Whilst sitting in the rare book division of the New York Public Library in Manhattan, awaiting the arrival of an original 1724 edition of Le Code Noir, I picked up another book: America, de Bry 1590-1634. As I moved through the pages, looking at Theodor de Bry’s coloured engravings, I was witnessing documents from history that reported apparent truths about the colonisation of the Americas: the discovery of Columbus by the Indigenous people of Haiti in 1492, the subsequent exploitation of the land through forced labour, and the search for gold and wealth falsely justified as a Catholic mission. Yet there is one particular event of great importance that is narrated through the succession of de Bry’s images, and it reminded me of the first page of the prologue from C.L.R. James’ The Black Jacobins. James describes the development of slavery in the colony of Hispaniola and the resistance to it from a certain Spanish priest: “Las Casas, a Dominican priest with a conscience, travelled to Spain to plead for the abolition of native slavery. But without coercion of the natives how could the colony exist? All the natives received as wages was Christianity and they could be good Christians without working in the mines.”11C.L.R. James, The Black Jacobins: Toussaint L’Ouverture and the San Domingo Revolution, London: Penguin Books, 2003, pp. 3.
Las Casas wrote the famous Brevisima relación de la destrucción de las Indias [A Short Account of the Destruction of the Indies]—in which he chronicled the horrors of the violence of Spanish colonialism in the Americas. From this and many other texts he was long considered, by some, as an important defender of indigenous rights. This book provided important source material for de Bry’s engravings, especially so given that de Bry had never actually visited the Americas, and was therefore dealing with a very specific imaginary—both in terms of how he constructed his images and how his images constructed, in turn, the cultural imaginary that they engaged within. Therefore the writings of Las Casas and the engravings of de Bry were, and have long been, understood (by Spanish Nationalists, for example) to be conducive to the Leyenda Negra, or Black Legend—a form of anti-Spanish propaganda that flourished in Northern Europe after the Eighty Years War: in which the city of Mechelen was raided and sacked by Spanish troops in 1572.
As I turned the pages of the book, De Bry’s images started to offer the answer to James’ question above: “without the coercion of the natives how could colony exist?” and they clearly indicated how this politics of indigenous protectionism on the part of Las Casas led to an extended horror:“Las Casas, haunted at the prospect of seeing before his eyes the total destruction of a population within one generation, hit on the expedient of importing the more robust Negroes from a populous Africa; in 1517, Charles V. authorised the export of 15,000 slaves to San Domingo, and thus priest and King launched on the world the American slave-trade and slavery.”22Ibid.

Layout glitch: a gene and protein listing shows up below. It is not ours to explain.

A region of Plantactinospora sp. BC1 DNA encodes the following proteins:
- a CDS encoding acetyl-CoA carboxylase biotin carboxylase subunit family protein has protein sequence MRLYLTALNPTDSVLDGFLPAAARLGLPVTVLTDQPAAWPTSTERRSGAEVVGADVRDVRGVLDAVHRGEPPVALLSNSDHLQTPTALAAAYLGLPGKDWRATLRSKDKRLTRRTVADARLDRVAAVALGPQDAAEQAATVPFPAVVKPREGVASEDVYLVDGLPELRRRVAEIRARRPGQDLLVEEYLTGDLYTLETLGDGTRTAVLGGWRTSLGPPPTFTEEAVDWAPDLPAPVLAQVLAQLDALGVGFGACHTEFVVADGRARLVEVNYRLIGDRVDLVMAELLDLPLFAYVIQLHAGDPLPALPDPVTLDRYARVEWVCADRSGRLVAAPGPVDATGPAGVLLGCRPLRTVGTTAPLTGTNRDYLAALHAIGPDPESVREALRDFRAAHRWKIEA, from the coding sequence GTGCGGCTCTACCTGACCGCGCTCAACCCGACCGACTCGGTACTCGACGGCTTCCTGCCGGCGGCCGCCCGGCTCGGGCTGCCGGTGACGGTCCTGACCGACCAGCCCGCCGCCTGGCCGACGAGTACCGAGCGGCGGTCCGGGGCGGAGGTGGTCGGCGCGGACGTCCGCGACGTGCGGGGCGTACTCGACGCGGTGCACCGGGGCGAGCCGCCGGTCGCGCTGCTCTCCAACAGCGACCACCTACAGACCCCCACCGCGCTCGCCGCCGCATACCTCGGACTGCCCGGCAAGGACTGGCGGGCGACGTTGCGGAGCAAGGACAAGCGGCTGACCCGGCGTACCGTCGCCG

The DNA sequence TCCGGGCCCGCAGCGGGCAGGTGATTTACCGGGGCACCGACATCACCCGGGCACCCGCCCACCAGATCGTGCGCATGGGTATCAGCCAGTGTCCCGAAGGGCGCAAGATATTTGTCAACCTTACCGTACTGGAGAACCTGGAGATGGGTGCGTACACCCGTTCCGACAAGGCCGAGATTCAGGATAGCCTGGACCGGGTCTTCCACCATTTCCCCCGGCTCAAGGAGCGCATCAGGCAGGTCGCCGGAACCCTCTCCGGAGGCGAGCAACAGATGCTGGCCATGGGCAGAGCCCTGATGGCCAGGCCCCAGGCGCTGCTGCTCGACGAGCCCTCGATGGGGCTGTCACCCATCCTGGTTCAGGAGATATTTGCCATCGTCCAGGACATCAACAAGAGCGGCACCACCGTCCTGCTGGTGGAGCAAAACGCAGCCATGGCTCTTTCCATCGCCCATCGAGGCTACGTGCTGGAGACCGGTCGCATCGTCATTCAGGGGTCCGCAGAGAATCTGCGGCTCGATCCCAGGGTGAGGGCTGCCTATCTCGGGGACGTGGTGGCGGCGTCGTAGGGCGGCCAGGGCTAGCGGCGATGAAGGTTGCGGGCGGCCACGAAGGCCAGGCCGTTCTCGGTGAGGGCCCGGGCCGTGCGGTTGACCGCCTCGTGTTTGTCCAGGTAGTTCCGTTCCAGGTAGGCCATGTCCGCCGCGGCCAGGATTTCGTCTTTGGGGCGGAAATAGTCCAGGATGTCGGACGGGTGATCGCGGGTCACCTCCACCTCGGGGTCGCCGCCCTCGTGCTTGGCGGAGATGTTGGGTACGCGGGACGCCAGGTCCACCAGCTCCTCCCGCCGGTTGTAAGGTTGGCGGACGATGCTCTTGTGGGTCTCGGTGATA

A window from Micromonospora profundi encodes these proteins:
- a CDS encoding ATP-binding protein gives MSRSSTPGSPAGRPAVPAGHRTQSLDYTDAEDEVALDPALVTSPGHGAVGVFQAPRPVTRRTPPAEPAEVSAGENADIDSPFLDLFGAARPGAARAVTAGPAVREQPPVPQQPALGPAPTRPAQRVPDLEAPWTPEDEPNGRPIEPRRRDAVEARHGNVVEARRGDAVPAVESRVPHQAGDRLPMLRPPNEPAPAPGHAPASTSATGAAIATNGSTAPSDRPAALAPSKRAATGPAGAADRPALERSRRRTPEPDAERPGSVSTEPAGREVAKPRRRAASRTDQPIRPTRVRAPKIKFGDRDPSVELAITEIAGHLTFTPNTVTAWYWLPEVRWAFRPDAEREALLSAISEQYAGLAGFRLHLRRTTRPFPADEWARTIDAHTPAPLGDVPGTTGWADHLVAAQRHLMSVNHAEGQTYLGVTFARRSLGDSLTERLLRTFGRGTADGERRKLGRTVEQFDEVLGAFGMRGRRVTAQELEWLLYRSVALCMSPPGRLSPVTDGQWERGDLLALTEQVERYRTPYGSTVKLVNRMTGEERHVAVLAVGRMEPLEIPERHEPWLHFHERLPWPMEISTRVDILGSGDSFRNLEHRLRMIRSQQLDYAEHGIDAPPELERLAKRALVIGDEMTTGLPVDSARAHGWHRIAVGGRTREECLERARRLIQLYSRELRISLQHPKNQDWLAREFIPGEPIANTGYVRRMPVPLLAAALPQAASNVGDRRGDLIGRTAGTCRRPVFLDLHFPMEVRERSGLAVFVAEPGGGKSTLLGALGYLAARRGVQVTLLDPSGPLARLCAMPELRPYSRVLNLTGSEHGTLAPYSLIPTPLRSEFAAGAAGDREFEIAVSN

Could we argue then that Las Casas and King Charles V. were responsible for the creation of almost 400 years of slave trading from Africa across the Atlantic to the Americas, quite simply because Las Casas feared the destruction of one race by another? Then on what grounds could he have believed in the enslaving and destruction of other races from Africa? According to Silvia Wynter, in her text Unsettling the Coloniality of Being/Power/Truth/Freedom: Towards the Human, After Man, Its Overrepresentation—An Argument, Las Casas was acting upon a theological argument that the Africans had been enslaved in their own lands under a ‘just title’. The notion of ‘just title’ dates back to the thirteenth century incorporation of slavery into Canon Law (law of the Church) and designates four possible criminal categories for a justifiable enslavement of one human being by another. Las Casas was wrong about the ‘just title’ of the African slaves, as they were just as brutally enslaved by the Portuguese as the Indians by the Spaniards, and thus I believe his moral positioning must be placed under close scrutiny and we should consider that perhaps he was acting under economic and not ethical principles.